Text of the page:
In my line of work, I hear a lot of new music and rising bands—a lot. One problem I see facing the metal industry is everything sounds the same right now. That's why I've come to love St Louis natives Arkangela so much. Their sound is unlike anything I've ever heard. While you can detect their influences in their songs (like any artist), they've managed to create something fresh instead of stamping out a copy of whatever's on the top of the charts at the moment.
I'd like to credit a good portion of their uniqueness to frontman Ryan Beck's vocals. His voice differs greatly from the sound we're used to in this genre—and that's what makes their music so dynamic. I'll admit, it's like trying ice cream and fries. The first time, it's a little strange, but you'll soon find yourself craving it. There's a great deal of heart in their music. Their first EP perfectly captures the spirit of youth and the struggles that accompanies it. Whether it be their own tales or another's, they are storytellers.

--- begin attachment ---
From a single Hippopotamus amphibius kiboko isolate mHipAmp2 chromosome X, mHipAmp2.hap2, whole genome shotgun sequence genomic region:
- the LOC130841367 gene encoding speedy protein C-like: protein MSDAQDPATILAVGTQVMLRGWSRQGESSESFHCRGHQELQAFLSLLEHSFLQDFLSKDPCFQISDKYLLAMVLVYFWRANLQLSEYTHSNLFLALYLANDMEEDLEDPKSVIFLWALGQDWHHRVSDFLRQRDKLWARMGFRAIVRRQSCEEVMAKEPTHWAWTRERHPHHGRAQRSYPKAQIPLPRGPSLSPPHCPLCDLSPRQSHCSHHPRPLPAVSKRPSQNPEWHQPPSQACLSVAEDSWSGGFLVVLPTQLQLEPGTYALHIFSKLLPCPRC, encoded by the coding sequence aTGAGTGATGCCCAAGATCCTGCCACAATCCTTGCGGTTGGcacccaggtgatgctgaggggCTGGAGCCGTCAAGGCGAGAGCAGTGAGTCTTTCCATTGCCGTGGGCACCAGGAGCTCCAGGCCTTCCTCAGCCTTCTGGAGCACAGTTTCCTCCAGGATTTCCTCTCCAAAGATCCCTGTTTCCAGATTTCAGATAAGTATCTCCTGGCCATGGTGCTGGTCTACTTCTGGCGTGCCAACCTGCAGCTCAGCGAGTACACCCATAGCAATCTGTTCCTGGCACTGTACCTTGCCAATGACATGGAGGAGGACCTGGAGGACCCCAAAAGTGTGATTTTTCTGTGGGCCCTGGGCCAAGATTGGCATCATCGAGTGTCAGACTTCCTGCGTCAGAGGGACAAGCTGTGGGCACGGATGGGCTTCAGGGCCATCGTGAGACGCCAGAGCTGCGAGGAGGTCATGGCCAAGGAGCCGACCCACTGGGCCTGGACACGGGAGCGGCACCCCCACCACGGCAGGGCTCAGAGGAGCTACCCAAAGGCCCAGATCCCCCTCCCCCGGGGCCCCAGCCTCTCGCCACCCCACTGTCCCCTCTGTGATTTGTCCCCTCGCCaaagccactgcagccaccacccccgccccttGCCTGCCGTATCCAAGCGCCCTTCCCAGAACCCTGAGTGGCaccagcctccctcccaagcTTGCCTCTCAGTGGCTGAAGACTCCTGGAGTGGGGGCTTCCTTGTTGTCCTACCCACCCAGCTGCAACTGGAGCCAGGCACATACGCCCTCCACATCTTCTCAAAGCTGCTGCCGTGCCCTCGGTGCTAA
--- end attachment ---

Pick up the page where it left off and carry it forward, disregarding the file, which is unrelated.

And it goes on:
On top of their beautiful sound, I hold a great deal of respect for Arkangela. The average band fears touring in St Louis for one night. Any musician can tell you it's a city that's very unkind to artists. Yet, they've kept their heads up regardless of the amount of hurdles that have been placed in front of them. They're a rarity in that they continue to enjoy what they do and they've managed to still find joy in an extremely trying industry. It takes a very special kind of person to hold onto that spark. I know that Arkangela has the ability to become true trailblazers in modern metal.
As they're heading closer to new releases, I wanted to take time to speak in-depth with their vocalist, Ryan, regarding their debut EP Limbo. The six track record dropped in 2015 and marked the band as something poetically strange.